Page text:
In This Review
The Moral Equivalent of War, and other Essays

The Moral Equivalent of War, and other Essays

By William James

Harper & Row, 1971, 208 pp.
A Peace to End All Peace: The Fall of the Ottoman Empire and the Creation of the Modern Middle East

A Peace to End All Peace: The Fall of the Ottoman Empire and the Creation of the Modern Middle East

By David Fromkin

Holt Paperbacks, 2001, 672 pp.
Two Kinds of Time

Two Kinds of Time

By Graham Peck

University of Washington Press, 2008, 725 pp.
Chinese Lessons: Five Classmates and the Story of the New China

Chinese Lessons: Five Classmates and the Story of the New China

By John Pomfret

Holt Paperbacks, 2007, 336 pp.
Mr. China: A Memoir

Mr. China: A Memoir

By Tim Clissold

Harper Paperbacks, 2006, 288 pp.
Confessions: An Innocent Life in Communist China

Confessions: An Innocent Life in Communist China

By Kang Zhengguo

W. W. Norton & Company, 2008, 480 pp.
Spring Snow

Spring Snow

By Yukio Mishima

Vintage, 1990, 400 pp.
Po-On

Po-On

By F. Sionil Jose

Solidaridad Publishing House, Manila, Philippines, 1993, 0 pp.

James' century-old essay The Moral Equivalent of War is, even today, the clearest examination of the major American political and cultural challenge of the coming years: how to evoke the wartime virtues of shared commitment and a willingness to accept long-term effort, without actually going to war. This is worth reading for its relevance to twenty-first-century America.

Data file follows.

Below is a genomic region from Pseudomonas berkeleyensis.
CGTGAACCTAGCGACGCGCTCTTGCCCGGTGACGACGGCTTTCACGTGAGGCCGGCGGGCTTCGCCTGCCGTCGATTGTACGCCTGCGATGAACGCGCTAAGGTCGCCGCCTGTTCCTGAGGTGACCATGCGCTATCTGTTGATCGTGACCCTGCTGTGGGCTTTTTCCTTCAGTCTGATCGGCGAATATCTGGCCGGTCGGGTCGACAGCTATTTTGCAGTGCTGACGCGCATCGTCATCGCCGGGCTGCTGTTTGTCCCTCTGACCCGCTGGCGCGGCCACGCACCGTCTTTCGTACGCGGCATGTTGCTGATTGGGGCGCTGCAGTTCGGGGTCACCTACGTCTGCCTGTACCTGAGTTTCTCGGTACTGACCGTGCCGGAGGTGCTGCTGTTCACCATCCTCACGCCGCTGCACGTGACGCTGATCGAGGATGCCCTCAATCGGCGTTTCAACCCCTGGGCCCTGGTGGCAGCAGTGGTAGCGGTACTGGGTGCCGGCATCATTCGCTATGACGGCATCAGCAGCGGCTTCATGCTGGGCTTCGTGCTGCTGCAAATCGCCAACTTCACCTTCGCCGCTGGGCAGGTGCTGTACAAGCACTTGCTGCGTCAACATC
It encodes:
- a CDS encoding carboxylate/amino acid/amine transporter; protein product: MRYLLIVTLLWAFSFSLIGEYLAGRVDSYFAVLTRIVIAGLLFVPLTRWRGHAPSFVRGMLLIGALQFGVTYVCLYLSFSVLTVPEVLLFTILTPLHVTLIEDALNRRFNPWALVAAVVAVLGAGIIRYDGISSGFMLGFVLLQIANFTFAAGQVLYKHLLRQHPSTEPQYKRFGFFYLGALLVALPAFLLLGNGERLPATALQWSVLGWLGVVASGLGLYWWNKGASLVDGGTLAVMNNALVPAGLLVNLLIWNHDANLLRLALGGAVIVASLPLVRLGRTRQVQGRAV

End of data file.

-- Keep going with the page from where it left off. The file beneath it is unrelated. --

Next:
For a part of the world I do not know firsthand, Fromkin's A Peace to End All Peace provides a mental road map of the tensions left over from the dissolution of the Ottoman Empire, many of which are still unresolved. For a part of the world I know better, Peck's Two Kinds of Time, a brilliantly written (and illustrated, with the author's drawings) saga of travels through pre-communist China, puts into perspective how much has changed in China, and how much has not. Pomfret's Chinese Lessons and Clissold's Mr. China are the two next books people should read to assess the pluses and minuses of China's rise, followed by Confessions by Kang. Long after I read it, I still think of Mishima's The Sea of Fertility, a quartet of novels, when I think about Japan and its prospects. Americans need a richer understanding of how international relations look to those who feel powerless. José's great Rosales series of novels about the Philippines provides that, plus great humor.

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